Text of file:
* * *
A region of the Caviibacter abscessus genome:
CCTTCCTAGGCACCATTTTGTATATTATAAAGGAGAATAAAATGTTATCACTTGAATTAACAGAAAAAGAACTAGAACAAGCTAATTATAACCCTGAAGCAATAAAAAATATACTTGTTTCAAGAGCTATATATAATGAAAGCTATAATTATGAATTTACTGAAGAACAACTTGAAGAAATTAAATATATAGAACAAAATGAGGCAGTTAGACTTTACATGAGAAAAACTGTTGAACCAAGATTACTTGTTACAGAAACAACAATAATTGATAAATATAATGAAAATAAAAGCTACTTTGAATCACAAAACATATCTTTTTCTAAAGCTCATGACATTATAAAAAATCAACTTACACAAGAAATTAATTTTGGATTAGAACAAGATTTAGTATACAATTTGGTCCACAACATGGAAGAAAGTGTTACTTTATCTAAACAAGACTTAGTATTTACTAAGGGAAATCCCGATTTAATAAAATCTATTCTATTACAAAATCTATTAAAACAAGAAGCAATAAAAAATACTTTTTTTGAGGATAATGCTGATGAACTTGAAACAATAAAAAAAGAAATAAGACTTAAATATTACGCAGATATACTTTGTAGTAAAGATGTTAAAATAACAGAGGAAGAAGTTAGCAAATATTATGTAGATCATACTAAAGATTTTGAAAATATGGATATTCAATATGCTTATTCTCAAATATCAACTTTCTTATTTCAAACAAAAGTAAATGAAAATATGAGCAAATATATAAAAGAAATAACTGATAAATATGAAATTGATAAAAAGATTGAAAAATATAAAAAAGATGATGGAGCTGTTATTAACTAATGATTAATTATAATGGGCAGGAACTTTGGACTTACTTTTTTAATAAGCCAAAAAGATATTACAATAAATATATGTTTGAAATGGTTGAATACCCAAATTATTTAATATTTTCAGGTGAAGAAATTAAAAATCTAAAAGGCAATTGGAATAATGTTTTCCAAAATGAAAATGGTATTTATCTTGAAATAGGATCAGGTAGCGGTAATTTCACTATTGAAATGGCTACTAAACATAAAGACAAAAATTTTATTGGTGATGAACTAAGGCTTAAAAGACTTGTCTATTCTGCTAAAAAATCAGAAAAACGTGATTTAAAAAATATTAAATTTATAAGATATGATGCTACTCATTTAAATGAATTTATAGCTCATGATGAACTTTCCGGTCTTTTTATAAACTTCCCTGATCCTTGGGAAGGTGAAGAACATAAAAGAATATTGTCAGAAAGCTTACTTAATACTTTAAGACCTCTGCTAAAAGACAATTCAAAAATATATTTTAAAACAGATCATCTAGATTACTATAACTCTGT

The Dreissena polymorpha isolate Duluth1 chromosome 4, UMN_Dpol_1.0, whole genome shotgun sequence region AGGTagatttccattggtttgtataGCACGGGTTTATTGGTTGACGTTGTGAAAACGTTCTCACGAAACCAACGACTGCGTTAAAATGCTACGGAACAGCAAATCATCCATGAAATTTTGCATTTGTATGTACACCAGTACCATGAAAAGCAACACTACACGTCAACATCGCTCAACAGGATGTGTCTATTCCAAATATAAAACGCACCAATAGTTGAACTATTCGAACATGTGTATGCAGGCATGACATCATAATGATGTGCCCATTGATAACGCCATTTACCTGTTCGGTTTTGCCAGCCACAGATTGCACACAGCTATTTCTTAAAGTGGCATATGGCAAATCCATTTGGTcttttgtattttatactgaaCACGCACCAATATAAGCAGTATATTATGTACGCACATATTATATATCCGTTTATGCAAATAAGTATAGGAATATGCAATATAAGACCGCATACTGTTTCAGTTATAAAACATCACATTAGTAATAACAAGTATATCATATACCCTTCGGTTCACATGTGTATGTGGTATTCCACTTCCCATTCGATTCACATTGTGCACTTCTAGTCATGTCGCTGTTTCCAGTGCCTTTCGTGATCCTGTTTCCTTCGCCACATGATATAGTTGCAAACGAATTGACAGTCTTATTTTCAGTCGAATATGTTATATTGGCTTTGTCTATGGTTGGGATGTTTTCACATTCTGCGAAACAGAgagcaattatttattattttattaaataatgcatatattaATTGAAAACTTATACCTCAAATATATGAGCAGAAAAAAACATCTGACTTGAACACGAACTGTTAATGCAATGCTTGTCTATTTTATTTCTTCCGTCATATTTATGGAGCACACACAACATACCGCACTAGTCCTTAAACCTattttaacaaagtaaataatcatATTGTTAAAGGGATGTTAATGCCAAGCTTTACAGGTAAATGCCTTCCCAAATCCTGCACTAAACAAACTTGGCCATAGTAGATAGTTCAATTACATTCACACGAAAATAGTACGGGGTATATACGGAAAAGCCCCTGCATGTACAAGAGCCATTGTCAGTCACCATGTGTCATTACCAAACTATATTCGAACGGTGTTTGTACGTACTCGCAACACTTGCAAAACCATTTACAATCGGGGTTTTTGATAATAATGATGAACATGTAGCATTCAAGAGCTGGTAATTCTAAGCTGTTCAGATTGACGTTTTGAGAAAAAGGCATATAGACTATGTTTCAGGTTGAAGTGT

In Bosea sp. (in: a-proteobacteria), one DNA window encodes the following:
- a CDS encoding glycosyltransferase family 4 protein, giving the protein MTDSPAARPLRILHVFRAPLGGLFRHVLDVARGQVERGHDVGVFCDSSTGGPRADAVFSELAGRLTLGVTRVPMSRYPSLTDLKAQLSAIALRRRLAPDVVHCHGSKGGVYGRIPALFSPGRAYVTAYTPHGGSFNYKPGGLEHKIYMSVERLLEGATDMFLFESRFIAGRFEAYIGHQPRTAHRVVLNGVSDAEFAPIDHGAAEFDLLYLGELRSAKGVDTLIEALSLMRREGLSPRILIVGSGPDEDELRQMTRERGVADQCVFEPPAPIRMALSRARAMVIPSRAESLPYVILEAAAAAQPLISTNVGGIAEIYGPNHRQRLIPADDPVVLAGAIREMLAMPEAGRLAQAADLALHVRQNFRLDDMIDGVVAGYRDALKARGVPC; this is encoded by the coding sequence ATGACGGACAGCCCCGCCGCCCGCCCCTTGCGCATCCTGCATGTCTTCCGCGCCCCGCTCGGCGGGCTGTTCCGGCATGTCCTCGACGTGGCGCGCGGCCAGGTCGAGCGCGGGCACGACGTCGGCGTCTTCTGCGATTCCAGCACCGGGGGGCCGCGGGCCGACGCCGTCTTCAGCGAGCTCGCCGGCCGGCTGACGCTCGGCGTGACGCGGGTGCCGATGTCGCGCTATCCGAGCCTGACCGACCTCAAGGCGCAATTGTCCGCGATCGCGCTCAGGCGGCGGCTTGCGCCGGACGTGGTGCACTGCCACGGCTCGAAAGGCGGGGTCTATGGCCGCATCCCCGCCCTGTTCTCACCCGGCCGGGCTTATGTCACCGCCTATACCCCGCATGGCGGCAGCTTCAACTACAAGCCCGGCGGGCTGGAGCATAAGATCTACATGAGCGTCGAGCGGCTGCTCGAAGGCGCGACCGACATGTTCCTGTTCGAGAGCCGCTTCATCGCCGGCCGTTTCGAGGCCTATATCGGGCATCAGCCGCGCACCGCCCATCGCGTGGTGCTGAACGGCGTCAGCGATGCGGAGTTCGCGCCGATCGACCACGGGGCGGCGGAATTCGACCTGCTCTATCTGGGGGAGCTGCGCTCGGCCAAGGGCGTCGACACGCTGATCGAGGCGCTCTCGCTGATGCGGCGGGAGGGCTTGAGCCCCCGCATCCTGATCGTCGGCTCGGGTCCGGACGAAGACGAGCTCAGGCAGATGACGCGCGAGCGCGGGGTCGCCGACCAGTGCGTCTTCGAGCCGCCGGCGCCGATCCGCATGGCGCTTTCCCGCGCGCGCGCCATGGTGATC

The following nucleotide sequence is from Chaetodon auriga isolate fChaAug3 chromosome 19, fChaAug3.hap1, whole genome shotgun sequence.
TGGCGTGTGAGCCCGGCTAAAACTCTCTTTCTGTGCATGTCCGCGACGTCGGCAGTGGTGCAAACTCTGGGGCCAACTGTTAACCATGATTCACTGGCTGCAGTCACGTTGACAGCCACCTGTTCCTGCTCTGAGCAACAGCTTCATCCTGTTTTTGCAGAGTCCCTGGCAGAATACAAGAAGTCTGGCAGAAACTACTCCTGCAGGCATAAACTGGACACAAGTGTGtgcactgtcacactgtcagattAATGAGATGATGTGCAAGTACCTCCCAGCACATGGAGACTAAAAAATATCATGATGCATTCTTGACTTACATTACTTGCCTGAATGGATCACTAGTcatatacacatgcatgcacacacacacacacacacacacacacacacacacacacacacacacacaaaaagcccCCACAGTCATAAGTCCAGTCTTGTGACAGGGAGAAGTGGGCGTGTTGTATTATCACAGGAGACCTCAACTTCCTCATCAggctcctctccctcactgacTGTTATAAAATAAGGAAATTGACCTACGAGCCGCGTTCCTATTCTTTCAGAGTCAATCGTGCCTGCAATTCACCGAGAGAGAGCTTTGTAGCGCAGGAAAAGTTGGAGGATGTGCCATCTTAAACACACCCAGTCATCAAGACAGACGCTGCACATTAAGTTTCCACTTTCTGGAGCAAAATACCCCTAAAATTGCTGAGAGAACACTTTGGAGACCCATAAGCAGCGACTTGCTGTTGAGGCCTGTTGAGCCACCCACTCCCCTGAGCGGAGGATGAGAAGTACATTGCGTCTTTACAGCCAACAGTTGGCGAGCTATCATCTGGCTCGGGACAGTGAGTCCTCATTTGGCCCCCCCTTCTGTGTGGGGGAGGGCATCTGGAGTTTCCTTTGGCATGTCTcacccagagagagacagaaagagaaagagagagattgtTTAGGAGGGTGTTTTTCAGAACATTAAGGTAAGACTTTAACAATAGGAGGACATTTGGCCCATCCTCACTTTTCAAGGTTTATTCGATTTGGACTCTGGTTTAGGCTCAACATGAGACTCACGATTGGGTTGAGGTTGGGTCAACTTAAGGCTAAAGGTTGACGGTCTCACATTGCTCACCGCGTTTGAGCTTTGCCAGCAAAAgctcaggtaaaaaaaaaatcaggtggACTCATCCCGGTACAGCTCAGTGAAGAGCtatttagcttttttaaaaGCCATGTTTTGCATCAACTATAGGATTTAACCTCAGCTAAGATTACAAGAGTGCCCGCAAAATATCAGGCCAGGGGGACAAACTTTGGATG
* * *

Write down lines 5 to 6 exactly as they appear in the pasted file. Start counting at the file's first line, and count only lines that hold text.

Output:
- a CDS encoding glycosyltransferase family 4 protein, giving the protein MTDSPAARPLRILHVFRAPLGGLFRHVLDVARGQVERGHDVGVFCDSSTGGPRADAVFSELAGRLTLGVTRVPMSRYPSLTDLKAQLSAIALRRRLAPDVVHCHGSKGGVYGRIPALFSPGRAYVTAYTPHGGSFNYKPGGLEHKIYMSVERLLEGATDMFLFESRFIAGRFEAYIGHQPRTAHRVVLNGVSDAEFAPIDHGAAEFDLLYLGELRSAKGVDTLIEALSLMRREGLSPRILIVGSGPDEDELRQMTRERGVADQCVFEPPAPIRMALSRARAMVIPSRAESLPYVILEAAAAAQPLISTNVGGIAEIYGPNHRQRLIPADDPVVLAGAIREMLAMPEAGRLAQAADLALHVRQNFRLDDMIDGVVAGYRDALKARGVPC; this is encoded by the coding sequence ATGACGGACAGCCCCGCCGCCCGCCCCTTGCGCATCCTGCATGTCTTCCGCGCCCCGCTCGGCGGGCTGTTCCGGCATGTCCTCGACGTGGCGCGCGGCCAGGTCGAGCGCGGGCACGACGTCGGCGTCTTCTGCGATTCCAGCACCGGGGGGCCGCGGGCCGACGCCGTCTTCAGCGAGCTCGCCGGCCGGCTGACGCTCGGCGTGACGCGGGTGCCGATGTCGCGCTATCCGAGCCTGACCGACCTCAAGGCGCAATTGTCCGCGATCGCGCTCAGGCGGCGGCTTGCGCCGGACGTGGTGCACTGCCACGGCTCGAAAGGCGGGGTCTATGGCCGCATCCCCGCCCTGTTCTCACCCGGCCGGGCTTATGTCACCGCCTATACCCCGCATGGCGGCAGCTTCAACTACAAGCCCGGCGGGCTGGAGCATAAGATCTACATGAGCGTCGAGCGGCTGCTCGAAGGCGCGACCGACATGTTCCTGTTCGAGAGCCGCTTCATCGCCGGCCGTTTCGAGGCCTATATCGGGCATCAGCCGCGCACCGCCCATCGCGTGGTGCTGAACGGCGTCAGCGATGCGGAGTTCGCGCCGATCGACCACGGGGCGGCGGAATTCGACCTGCTCTATCTGGGGGAGCTGCGCTCGGCCAAGGGCGTCGACACGCTGATCGAGGCGCTCTCGCTGATGCGGCGGGAGGGCTTGAGCCCCCGCATCCTGATCGTCGGCTCGGGTCCGGACGAAGACGAGCTCAGGCAGATGACGCGCGAGCGCGGGGTCGCCGACCAGTGCGTCTTCGAGCCGCCGGCGCCGATCCGCATGGCGCTTTCCCGCGCGCGCGCCATGGTGATC

The following nucleotide sequence is from Chaetodon auriga isolate fChaAug3 chromosome 19, fChaAug3.hap1, whole genome shotgun sequence.